When Tottenham visited Upton Park (lovingly described in one national newspaper report at the time as a clanky old corrugated arena) in early March last season, a victory would have sent them to the top of the Premier League on goal difference. In the event, an early Michail Antonio goal topped an energetic and exuberant West Ham display to earn the Hammers all three points and instigate a Tottenham wobble than ended with them finishing third in what was essentially a two horse race.
Roll forward six months and by the time West Ham visited White Hart Lane, in November of this season, they were a team transformed by dreadful summer recruitment and a disinterested French playmaker. Spurs were unbeaten at home (and, of course, remain so) but were without a win for seven games. In a match that Tottenham dominated territorially, it was West Ham who rose to the occasion and held an unlikely lead with mere minutes of the game remaining; but then what has become characteristically suicidal substitutions resulted in, not just the tame surrender of two points, but the loss of all three.
It is a derby, whether you need the points or not, it’s a derby game against Spurs at our stadium. They need points, we need points, so it is massive game for us and a massive game for them. We will try to get the points that will mathematically secure our status.
– Slaven Bilic predicts a massive game
The gulf between the two teams is now so great that only the very brave and the deluded are predicting a West Ham victory. The challenge is not helped by a long list of injuries but damage limitation, rather than famous victory, seems to be the order of the day. Perhaps an unexpected planetary alignment can inspire the uninspired, energise the weak and bring order where there has only been chaos. A victory tonight, which would confirm rather than derail Tottenham’s doomed title bid, would require a performance to match the ‘obscene effort’ of 1992 so fondly remembered by Sir Alex Ferguson.
Head to Head
West Ham have played more league games against the snooty north London neighbours than against any other team. Maybe others would deem the rivalry against the noisy ones from over the river to be the more heated but this one comes around far more frequently. In 127 previous meetings against Tottenham, West Ham have won 43 and lost 53. On home turf the Hammers hold the advantage with 28 wins and 20 defeats from 63 attempts. The last 12 league meetings have seen 4 West Ham wins, 6 Tottenham wins and 2 drawn matches.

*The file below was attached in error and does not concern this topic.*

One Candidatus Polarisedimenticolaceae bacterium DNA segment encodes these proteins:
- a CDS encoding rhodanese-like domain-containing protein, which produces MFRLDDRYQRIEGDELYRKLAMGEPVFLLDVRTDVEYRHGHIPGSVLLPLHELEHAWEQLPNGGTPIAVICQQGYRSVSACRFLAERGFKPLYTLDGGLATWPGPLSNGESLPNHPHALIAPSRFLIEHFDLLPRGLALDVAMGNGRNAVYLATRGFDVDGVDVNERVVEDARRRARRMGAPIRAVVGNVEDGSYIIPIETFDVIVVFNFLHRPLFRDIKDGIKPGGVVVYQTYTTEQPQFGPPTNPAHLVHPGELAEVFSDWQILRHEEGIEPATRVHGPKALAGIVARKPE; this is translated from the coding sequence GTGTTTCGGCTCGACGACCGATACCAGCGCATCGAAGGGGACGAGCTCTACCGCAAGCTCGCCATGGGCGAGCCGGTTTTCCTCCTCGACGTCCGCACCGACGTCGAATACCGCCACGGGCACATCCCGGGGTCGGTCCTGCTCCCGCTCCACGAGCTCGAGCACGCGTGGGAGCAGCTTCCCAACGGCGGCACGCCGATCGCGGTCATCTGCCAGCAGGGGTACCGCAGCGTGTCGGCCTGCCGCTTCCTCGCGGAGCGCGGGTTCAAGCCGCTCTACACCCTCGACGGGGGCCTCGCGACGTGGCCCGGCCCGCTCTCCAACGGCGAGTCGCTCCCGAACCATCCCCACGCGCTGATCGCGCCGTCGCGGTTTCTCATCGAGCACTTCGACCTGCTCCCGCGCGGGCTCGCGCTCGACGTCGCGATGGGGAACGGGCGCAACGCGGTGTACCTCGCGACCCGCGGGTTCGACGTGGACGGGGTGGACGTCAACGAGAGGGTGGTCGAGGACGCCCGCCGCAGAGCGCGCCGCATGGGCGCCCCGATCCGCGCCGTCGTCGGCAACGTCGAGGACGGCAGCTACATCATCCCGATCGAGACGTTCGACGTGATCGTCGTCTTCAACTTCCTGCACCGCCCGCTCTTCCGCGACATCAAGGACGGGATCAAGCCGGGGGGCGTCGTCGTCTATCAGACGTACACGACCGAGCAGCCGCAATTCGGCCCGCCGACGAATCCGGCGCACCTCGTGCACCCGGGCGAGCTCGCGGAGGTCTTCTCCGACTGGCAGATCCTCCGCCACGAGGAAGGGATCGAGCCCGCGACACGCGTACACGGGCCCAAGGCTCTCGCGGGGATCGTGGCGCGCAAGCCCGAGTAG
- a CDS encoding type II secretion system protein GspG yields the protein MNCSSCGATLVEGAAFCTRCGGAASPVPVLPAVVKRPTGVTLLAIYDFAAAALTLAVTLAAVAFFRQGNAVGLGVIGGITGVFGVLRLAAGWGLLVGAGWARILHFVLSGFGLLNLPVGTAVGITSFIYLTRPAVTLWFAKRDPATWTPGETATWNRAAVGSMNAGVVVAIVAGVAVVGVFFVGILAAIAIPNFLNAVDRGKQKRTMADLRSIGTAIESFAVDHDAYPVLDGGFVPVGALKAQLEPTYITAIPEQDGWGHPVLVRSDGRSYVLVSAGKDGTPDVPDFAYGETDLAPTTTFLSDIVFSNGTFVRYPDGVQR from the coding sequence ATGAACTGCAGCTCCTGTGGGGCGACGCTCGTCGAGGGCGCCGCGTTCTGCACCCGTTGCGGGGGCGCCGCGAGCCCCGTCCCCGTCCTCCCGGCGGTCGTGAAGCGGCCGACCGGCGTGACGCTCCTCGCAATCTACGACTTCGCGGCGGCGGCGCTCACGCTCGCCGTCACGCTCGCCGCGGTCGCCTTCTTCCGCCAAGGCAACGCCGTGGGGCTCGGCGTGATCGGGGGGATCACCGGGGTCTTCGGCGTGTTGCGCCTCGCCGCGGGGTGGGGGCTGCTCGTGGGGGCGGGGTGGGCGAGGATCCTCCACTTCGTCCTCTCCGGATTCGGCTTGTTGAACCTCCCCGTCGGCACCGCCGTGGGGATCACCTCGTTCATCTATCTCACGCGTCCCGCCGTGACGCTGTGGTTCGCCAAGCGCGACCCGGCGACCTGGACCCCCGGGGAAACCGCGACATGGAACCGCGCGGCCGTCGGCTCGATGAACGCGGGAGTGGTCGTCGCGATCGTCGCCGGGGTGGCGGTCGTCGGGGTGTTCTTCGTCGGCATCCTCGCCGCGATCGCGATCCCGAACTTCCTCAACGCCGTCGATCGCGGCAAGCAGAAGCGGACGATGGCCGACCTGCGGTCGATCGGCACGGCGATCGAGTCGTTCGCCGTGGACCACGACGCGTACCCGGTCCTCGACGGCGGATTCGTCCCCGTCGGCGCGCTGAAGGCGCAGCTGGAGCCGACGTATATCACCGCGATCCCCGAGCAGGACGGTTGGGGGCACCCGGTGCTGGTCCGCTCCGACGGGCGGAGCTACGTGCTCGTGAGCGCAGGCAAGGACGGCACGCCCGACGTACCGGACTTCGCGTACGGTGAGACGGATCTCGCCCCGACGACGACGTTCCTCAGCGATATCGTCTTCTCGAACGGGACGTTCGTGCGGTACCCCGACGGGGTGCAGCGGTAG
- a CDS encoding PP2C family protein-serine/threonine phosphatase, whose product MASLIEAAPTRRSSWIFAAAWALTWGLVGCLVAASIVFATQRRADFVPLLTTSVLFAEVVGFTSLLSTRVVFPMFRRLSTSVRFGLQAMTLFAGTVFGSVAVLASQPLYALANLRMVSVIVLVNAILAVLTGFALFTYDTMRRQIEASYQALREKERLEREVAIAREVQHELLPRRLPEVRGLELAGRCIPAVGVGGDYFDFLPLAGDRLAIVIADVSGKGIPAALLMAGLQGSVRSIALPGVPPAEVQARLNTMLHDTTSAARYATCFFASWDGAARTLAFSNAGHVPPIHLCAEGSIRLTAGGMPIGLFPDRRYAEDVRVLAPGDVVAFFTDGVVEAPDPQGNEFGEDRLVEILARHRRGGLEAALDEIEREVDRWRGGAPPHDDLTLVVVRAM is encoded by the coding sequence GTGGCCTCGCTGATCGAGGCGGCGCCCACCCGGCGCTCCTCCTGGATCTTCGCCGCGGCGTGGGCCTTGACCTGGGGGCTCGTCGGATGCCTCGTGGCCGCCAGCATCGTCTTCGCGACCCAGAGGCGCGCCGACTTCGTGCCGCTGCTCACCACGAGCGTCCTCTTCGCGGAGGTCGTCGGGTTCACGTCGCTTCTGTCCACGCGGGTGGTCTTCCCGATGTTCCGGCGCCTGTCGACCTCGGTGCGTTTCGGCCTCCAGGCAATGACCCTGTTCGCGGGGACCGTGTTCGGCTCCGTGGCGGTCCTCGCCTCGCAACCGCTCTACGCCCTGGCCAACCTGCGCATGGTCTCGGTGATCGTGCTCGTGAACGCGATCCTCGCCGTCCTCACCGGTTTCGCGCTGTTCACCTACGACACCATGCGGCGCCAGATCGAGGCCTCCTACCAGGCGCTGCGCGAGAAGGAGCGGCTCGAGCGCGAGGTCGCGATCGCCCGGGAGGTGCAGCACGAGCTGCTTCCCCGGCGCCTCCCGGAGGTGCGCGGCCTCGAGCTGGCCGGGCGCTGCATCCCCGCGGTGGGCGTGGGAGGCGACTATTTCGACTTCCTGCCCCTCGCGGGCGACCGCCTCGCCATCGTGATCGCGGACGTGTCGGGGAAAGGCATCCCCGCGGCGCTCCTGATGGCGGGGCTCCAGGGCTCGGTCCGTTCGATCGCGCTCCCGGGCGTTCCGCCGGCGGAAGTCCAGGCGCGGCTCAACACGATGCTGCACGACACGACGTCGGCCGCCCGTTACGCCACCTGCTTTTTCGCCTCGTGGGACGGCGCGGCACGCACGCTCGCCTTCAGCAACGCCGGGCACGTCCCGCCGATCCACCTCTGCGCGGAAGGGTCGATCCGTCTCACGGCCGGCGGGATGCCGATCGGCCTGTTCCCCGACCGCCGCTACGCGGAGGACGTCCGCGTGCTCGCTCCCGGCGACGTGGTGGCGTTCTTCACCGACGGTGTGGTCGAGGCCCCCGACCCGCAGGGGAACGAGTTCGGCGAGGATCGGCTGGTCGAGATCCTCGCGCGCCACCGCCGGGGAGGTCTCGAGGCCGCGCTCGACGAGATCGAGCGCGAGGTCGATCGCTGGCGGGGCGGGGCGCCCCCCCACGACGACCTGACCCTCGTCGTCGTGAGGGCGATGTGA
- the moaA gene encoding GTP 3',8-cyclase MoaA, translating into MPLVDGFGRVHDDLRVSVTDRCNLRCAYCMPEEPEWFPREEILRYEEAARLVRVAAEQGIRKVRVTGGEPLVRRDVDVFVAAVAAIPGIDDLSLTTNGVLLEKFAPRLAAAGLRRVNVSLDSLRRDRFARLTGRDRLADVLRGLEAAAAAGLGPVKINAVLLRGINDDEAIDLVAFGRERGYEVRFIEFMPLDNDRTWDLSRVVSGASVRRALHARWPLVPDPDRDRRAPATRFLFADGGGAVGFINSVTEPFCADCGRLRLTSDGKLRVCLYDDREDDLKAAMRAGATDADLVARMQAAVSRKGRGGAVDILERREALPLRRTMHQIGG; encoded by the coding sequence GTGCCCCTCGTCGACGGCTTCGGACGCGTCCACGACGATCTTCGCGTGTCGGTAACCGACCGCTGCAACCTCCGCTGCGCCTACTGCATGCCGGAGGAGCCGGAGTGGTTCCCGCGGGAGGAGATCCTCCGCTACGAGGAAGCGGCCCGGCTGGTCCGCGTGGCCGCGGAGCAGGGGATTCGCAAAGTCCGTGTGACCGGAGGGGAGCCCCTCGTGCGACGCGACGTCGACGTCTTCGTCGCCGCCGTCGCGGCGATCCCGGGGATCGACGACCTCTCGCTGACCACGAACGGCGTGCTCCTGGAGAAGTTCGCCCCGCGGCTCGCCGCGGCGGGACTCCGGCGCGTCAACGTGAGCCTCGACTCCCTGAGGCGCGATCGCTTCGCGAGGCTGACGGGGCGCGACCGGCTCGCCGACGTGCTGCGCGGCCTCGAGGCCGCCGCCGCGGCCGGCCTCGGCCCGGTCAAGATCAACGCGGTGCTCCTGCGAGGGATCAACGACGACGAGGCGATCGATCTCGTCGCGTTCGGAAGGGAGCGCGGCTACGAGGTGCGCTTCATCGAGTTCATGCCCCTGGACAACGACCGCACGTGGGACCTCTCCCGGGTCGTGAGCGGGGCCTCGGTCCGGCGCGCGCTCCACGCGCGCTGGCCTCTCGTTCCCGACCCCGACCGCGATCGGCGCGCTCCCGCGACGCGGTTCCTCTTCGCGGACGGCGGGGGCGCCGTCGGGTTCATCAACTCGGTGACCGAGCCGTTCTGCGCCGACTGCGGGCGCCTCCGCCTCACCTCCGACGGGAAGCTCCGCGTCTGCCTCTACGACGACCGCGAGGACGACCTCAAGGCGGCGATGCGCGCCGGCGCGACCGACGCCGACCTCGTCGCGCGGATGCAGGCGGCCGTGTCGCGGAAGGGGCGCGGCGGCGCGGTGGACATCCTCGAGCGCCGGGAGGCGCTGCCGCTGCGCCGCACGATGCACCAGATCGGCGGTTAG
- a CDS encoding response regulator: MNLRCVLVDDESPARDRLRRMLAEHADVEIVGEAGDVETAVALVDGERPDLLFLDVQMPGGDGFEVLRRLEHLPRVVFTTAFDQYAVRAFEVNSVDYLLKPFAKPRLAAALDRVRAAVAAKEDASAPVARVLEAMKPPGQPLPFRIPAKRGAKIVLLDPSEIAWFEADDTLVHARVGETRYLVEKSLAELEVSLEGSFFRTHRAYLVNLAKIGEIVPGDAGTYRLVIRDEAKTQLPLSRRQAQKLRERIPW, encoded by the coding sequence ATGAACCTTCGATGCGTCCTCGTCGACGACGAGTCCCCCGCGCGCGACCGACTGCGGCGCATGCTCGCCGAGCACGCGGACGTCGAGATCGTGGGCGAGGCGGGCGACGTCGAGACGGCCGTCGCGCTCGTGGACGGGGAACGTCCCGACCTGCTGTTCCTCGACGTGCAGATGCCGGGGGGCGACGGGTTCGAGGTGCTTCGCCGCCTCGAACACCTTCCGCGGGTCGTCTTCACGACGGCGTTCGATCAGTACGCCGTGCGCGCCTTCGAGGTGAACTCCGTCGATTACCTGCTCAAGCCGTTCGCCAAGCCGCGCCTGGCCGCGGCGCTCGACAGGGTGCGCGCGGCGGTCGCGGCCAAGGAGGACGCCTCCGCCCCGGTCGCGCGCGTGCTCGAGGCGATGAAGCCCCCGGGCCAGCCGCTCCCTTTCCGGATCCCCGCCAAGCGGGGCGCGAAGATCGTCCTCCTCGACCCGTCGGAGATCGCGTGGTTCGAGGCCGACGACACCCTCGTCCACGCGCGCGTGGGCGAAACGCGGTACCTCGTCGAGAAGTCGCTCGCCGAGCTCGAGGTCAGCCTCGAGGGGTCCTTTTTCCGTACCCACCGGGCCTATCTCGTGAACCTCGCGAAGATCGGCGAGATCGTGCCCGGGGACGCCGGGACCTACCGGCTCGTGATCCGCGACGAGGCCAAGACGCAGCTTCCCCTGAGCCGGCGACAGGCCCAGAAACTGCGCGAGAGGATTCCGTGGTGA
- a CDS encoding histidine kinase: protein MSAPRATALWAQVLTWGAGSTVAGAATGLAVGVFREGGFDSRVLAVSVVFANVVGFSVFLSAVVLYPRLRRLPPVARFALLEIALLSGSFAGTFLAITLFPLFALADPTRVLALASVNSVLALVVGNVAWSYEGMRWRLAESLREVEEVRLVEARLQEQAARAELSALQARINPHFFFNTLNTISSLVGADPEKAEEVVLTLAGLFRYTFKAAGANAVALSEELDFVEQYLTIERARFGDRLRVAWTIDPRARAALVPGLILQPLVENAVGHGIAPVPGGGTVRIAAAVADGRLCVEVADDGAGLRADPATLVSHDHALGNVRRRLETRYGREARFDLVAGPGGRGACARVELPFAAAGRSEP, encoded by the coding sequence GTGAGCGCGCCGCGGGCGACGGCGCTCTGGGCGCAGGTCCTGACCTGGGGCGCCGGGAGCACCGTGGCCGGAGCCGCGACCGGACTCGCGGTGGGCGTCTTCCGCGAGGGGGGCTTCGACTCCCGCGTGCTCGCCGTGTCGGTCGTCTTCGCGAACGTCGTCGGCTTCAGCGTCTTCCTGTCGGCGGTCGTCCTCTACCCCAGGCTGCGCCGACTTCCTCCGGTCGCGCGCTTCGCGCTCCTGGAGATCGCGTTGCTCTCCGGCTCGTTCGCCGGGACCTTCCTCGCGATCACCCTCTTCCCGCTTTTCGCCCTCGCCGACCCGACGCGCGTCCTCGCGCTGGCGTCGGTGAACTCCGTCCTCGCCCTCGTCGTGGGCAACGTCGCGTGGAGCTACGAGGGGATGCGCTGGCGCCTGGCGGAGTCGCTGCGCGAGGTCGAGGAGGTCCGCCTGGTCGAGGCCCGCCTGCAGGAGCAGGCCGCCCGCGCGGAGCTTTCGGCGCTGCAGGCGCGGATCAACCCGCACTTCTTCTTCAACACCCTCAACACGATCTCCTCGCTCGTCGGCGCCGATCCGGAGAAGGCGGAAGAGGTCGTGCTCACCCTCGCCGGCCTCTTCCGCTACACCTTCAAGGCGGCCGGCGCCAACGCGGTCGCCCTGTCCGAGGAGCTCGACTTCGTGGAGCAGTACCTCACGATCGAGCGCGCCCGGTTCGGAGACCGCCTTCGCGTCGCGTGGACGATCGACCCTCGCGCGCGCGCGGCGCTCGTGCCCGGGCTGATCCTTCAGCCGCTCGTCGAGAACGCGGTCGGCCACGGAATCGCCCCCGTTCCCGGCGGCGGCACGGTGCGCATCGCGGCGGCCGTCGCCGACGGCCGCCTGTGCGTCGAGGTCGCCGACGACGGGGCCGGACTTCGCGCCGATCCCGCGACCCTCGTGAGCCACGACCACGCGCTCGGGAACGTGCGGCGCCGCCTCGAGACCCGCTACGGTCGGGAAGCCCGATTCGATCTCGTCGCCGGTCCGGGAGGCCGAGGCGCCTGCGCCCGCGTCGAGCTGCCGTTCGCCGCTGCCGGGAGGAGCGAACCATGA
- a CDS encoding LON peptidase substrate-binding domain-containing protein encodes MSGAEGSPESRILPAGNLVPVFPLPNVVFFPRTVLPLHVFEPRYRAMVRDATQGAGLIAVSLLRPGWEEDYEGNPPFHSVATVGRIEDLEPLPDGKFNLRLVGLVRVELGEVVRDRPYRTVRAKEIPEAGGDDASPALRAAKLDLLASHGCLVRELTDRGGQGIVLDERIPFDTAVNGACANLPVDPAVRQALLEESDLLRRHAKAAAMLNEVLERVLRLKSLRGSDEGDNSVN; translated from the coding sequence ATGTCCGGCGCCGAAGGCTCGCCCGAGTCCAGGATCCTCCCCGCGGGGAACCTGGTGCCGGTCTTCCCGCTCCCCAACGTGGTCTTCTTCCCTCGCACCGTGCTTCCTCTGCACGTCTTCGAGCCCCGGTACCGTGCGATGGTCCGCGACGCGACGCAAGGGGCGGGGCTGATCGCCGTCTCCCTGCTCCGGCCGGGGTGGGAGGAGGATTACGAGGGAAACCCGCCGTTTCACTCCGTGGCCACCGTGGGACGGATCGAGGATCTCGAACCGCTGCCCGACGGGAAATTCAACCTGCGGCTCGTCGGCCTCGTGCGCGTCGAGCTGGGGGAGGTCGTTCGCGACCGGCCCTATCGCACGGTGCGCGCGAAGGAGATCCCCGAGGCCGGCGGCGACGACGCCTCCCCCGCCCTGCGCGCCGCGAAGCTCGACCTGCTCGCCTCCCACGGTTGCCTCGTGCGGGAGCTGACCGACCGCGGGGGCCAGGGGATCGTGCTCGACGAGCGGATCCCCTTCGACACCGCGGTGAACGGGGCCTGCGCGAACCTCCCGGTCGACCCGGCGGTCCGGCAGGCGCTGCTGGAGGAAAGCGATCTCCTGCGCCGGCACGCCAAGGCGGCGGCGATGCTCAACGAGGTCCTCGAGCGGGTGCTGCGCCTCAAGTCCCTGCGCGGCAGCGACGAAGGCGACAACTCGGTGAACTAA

Diafra Sakho has decided to join Pedro Obiang, Angelo Ogbonna and Antonio on the out for the season rota. I imagine that Sakho is one that we will not see in claret and blue again, while his long time injury room partner, Andy Carroll, faces a late fitness test along with burgeoning cult hero Arthur Masuaku. There is often a great deal of anger about players who are constantly injured but I doubt that any footballer, and we have had our fair share of sicknotes, really wants to regularly spend time sitting out matches during their relatively short careers.
Team selection will be the usual Slaven lottery but with even fewer balls to select from than usual. I am hoping that the Betamax machine in the Rush Green tactical war room has been working correctly and that the coaching staff have noticed that; Spurs attack with pace down the flanks through their full/ wing backs; that Kane and Alli are pretty lethal in front of goal; and that Erikson will have a field day if allowed too much space in midfield. In these circumstances I believe that the Reid/ Fonte/ Collins combo should remain in force supported by Masuaku (or Cresswell) and Byram (until he gets booked) out wide and with Kouyate and Nordtveit in central midfield. Fingers crossed that Carroll can put in an appearance and that Calleri, Feghouli and Snodgrass are well away from the action.
Of course it is a great opportunity to close the gap but we are playing another derby against West Ham and it will be very tough. The pressure is on us to win.
– Mauricio Pochettino thinks it will be tough
Tottenham appear far more resilient, injury wise, than West Ham but are without Danny Rose and long term absentee Eric Lamela. The absence of Rose is a tiny bonus as stand-in Davies is not the same quality but other than that the visitors are at full strength. It would be gratifying not to have to witness too many of the pre-teen choreographed goal hand celebrations this evening but I wouldn’t bet on it.
The Man in the Middle
The appointment of Anthony Taylor as tonight’s referee was described as diabolical news on one new source on the basis that West Ham had lost all three games where he has been in charge this season (Chelsea (a), Everton (a) and Leicester (a)). Apart from failing to dismiss Diego Costa in the season opener I suggest that the defeats were due more to our own shortcomings than refereeing influence. Taylor has officiated in 37 games in all competitions this season and issued an arm-wearying 144 yellow cards, but just the 4 reds.